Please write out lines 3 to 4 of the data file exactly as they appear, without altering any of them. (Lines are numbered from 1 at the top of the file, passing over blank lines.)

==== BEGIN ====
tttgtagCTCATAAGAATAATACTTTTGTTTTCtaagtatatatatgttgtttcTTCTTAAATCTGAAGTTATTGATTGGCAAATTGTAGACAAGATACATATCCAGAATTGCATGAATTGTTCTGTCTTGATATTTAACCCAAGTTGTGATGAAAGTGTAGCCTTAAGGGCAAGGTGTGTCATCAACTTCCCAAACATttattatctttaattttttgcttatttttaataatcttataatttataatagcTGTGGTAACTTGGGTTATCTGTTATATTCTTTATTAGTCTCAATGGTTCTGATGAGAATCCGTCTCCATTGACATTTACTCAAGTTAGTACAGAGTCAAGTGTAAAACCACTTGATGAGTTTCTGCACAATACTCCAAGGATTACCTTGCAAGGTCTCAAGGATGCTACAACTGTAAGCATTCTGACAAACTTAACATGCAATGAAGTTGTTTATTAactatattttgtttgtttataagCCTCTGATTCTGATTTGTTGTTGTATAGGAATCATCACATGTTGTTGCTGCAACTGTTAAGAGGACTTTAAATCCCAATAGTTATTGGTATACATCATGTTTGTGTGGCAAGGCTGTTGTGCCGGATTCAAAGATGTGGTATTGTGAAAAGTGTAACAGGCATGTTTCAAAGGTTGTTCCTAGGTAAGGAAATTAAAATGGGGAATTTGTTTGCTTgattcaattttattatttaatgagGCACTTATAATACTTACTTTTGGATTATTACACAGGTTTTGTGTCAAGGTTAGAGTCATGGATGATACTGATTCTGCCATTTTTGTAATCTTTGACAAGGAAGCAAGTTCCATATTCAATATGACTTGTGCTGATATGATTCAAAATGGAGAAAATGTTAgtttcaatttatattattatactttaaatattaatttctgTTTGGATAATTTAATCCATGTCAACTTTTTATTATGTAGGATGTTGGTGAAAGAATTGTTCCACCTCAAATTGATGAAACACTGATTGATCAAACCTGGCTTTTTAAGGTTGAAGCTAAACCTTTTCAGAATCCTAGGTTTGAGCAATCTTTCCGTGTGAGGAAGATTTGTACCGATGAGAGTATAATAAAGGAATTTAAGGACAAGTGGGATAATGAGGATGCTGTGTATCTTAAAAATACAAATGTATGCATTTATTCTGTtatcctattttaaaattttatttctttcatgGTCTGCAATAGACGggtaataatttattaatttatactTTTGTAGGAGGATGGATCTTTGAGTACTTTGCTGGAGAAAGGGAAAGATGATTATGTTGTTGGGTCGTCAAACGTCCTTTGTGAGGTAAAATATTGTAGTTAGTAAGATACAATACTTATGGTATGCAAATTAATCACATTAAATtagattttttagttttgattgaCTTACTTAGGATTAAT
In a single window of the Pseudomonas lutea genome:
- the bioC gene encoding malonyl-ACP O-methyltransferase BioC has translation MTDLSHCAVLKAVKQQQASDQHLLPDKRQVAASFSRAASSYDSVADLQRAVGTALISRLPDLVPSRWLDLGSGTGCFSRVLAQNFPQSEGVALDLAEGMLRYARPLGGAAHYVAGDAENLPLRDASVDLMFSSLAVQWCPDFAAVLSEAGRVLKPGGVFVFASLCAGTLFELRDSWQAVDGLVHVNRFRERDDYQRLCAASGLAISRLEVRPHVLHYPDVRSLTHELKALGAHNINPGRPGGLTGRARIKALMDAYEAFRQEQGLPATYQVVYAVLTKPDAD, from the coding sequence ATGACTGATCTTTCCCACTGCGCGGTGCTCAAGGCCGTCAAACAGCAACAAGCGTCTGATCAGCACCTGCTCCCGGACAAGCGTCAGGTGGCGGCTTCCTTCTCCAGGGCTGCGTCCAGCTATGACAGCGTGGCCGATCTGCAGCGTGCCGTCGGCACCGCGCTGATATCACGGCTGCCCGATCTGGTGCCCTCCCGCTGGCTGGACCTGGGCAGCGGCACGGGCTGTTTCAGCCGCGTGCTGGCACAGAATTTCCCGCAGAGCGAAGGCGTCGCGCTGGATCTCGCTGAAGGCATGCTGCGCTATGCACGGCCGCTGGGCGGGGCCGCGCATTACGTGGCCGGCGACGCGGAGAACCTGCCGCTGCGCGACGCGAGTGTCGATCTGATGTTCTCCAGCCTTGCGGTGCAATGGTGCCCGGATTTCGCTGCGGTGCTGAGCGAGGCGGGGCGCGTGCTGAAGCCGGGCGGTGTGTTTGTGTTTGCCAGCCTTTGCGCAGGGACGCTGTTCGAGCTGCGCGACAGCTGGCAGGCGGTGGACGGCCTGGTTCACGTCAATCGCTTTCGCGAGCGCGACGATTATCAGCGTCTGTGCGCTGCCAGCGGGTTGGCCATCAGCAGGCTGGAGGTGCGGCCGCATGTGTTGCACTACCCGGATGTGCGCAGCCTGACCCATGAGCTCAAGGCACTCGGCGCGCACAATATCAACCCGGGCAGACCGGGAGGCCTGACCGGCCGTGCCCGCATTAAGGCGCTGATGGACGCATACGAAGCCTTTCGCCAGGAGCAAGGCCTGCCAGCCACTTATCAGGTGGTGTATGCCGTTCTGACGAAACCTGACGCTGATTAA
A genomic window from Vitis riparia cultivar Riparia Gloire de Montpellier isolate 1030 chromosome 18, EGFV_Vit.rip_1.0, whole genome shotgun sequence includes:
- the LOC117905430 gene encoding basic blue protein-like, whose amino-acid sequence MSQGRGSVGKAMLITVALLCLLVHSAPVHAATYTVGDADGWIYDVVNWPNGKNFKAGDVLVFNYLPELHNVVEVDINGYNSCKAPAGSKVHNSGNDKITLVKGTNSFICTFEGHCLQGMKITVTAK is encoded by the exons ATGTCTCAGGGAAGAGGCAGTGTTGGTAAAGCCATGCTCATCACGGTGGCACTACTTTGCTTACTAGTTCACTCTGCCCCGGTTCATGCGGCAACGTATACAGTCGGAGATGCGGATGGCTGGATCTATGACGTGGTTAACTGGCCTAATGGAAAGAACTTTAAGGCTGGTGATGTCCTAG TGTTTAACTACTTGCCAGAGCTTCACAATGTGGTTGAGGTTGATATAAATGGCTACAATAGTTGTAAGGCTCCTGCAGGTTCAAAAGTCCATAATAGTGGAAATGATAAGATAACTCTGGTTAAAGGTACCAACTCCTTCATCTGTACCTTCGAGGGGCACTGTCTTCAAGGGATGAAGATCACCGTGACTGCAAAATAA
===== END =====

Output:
- the bioC gene encoding malonyl-ACP O-methyltransferase BioC has translation MTDLSHCAVLKAVKQQQASDQHLLPDKRQVAASFSRAASSYDSVADLQRAVGTALISRLPDLVPSRWLDLGSGTGCFSRVLAQNFPQSEGVALDLAEGMLRYARPLGGAAHYVAGDAENLPLRDASVDLMFSSLAVQWCPDFAAVLSEAGRVLKPGGVFVFASLCAGTLFELRDSWQAVDGLVHVNRFRERDDYQRLCAASGLAISRLEVRPHVLHYPDVRSLTHELKALGAHNINPGRPGGLTGRARIKALMDAYEAFRQEQGLPATYQVVYAVLTKPDAD, from the coding sequence ATGACTGATCTTTCCCACTGCGCGGTGCTCAAGGCCGTCAAACAGCAACAAGCGTCTGATCAGCACCTGCTCCCGGACAAGCGTCAGGTGGCGGCTTCCTTCTCCAGGGCTGCGTCCAGCTATGACAGCGTGGCCGATCTGCAGCGTGCCGTCGGCACCGCGCTGATATCACGGCTGCCCGATCTGGTGCCCTCCCGCTGGCTGGACCTGGGCAGCGGCACGGGCTGTTTCAGCCGCGTGCTGGCACAGAATTTCCCGCAGAGCGAAGGCGTCGCGCTGGATCTCGCTGAAGGCATGCTGCGCTATGCACGGCCGCTGGGCGGGGCCGCGCATTACGTGGCCGGCGACGCGGAGAACCTGCCGCTGCGCGACGCGAGTGTCGATCTGATGTTCTCCAGCCTTGCGGTGCAATGGTGCCCGGATTTCGCTGCGGTGCTGAGCGAGGCGGGGCGCGTGCTGAAGCCGGGCGGTGTGTTTGTGTTTGCCAGCCTTTGCGCAGGGACGCTGTTCGAGCTGCGCGACAGCTGGCAGGCGGTGGACGGCCTGGTTCACGTCAATCGCTTTCGCGAGCGCGACGATTATCAGCGTCTGTGCGCTGCCAGCGGGTTGGCCATCAGCAGGCTGGAGGTGCGGCCGCATGTGTTGCACTACCCGGATGTGCGCAGCCTGACCCATGAGCTCAAGGCACTCGGCGCGCACAATATCAACCCGGGCAGACCGGGAGGCCTGACCGGCCGTGCCCGCATTAAGGCGCTGATGGACGCATACGAAGCCTTTCGCCAGGAGCAAGGCCTGCCAGCCACTTATCAGGTGGTGTATGCCGTTCTGACGAAACCTGACGCTGATTAA
A genomic window from Vitis riparia cultivar Riparia Gloire de Montpellier isolate 1030 chromosome 18, EGFV_Vit.rip_1.0, whole genome shotgun sequence includes: